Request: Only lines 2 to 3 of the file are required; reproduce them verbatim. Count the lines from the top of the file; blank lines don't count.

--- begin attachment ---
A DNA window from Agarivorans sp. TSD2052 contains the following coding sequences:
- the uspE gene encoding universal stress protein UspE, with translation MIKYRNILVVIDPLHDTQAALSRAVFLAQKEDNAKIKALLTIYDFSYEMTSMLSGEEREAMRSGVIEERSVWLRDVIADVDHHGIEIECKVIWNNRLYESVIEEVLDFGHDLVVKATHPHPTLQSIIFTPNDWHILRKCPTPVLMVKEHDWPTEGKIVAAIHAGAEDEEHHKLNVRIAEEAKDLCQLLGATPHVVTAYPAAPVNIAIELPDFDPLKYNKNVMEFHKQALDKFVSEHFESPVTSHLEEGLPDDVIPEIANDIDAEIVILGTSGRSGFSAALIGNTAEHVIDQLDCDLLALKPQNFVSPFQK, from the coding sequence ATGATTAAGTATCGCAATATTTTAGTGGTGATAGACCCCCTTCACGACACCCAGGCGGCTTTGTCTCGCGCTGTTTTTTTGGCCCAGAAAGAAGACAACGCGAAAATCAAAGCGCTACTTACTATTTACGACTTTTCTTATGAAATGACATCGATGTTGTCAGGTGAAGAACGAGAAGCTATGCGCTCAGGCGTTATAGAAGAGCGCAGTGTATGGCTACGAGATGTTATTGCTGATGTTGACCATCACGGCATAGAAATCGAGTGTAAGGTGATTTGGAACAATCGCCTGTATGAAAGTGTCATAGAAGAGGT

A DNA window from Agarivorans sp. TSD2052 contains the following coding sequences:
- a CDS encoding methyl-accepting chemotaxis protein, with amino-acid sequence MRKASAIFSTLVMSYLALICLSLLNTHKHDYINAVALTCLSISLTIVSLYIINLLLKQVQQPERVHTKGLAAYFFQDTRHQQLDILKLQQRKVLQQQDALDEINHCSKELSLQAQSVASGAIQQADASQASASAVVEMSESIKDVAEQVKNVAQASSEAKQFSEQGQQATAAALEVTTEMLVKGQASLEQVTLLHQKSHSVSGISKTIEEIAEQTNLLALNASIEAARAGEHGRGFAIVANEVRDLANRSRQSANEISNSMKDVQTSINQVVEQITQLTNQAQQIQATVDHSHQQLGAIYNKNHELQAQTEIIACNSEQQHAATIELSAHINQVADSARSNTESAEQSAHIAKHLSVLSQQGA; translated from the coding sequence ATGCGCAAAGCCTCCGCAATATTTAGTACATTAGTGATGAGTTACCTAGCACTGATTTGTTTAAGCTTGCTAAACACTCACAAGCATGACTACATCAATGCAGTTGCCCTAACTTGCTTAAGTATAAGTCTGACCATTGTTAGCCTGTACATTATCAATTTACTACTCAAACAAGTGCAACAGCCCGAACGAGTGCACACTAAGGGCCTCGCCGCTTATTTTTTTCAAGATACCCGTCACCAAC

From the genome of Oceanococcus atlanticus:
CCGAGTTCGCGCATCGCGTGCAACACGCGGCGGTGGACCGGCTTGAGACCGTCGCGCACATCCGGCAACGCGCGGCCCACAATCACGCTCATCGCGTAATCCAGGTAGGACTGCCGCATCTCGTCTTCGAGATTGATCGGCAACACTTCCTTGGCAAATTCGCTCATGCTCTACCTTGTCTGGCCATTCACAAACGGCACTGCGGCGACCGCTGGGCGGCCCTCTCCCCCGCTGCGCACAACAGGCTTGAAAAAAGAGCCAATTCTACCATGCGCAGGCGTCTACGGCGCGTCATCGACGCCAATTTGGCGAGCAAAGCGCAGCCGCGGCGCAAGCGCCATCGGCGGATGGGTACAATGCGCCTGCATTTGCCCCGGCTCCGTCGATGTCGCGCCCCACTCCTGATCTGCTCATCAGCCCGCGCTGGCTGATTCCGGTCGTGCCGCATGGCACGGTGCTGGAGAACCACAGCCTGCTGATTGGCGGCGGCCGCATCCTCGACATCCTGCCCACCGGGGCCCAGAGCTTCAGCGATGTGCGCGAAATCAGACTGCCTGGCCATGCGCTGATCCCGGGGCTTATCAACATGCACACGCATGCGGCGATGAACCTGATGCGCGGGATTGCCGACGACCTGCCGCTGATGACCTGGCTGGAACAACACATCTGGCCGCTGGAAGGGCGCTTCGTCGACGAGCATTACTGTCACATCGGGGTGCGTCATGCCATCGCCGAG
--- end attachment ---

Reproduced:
- the uspE gene encoding universal stress protein UspE, with translation MIKYRNILVVIDPLHDTQAALSRAVFLAQKEDNAKIKALLTIYDFSYEMTSMLSGEEREAMRSGVIEERSVWLRDVIADVDHHGIEIECKVIWNNRLYESVIEEVLDFGHDLVVKATHPHPTLQSIIFTPNDWHILRKCPTPVLMVKEHDWPTEGKIVAAIHAGAEDEEHHKLNVRIAEEAKDLCQLLGATPHVVTAYPAAPVNIAIELPDFDPLKYNKNVMEFHKQALDKFVSEHFESPVTSHLEEGLPDDVIPEIANDIDAEIVILGTSGRSGFSAALIGNTAEHVIDQLDCDLLALKPQNFVSPFQK, from the coding sequence ATGATTAAGTATCGCAATATTTTAGTGGTGATAGACCCCCTTCACGACACCCAGGCGGCTTTGTCTCGCGCTGTTTTTTTGGCCCAGAAAGAAGACAACGCGAAAATCAAAGCGCTACTTACTATTTACGACTTTTCTTATGAAATGACATCGATGTTGTCAGGTGAAGAACGAGAAGCTATGCGCTCAGGCGTTATAGAAGAGCGCAGTGTATGGCTACGAGATGTTATTGCTGATGTTGACCATCACGGCATAGAAATCGAGTGTAAGGTGATTTGGAACAATCGCCTGTATGAAAGTGTCATAGAAGAGGT

A DNA window from Agarivorans sp. TSD2052 contains the following coding sequences: